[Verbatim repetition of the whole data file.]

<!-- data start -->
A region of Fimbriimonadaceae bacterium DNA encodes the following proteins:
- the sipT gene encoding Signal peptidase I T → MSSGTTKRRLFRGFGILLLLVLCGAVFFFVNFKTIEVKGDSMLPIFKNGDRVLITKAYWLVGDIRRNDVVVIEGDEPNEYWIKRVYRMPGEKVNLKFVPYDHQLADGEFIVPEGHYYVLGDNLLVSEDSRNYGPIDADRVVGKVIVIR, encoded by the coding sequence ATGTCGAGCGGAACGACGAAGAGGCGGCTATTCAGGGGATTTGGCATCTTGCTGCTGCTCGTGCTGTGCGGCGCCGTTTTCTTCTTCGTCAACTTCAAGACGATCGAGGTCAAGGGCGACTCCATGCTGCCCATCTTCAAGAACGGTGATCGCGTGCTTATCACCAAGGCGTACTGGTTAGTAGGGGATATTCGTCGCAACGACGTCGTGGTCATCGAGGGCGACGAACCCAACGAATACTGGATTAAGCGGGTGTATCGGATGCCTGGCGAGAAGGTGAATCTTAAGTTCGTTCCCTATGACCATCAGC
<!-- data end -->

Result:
A region of Fimbriimonadaceae bacterium DNA encodes the following proteins:
- the sipT gene encoding Signal peptidase I T → MSSGTTKRRLFRGFGILLLLVLCGAVFFFVNFKTIEVKGDSMLPIFKNGDRVLITKAYWLVGDIRRNDVVVIEGDEPNEYWIKRVYRMPGEKVNLKFVPYDHQLADGEFIVPEGHYYVLGDNLLVSEDSRNYGPIDADRVVGKVIVIR, encoded by the coding sequence ATGTCGAGCGGAACGACGAAGAGGCGGCTATTCAGGGGATTTGGCATCTTGCTGCTGCTCGTGCTGTGCGGCGCCGTTTTCTTCTTCGTCAACTTCAAGACGATCGAGGTCAAGGGCGACTCCATGCTGCCCATCTTCAAGAACGGTGATCGCGTGCTTATCACCAAGGCGTACTGGTTAGTAGGGGATATTCGTCGCAACGACGTCGTGGTCATCGAGGGCGACGAACCCAACGAATACTGGATTAAGCGGGTGTATCGGATGCCTGGCGAGAAGGTGAATCTTAAGTTCGTTCCCTATGACCATCAGC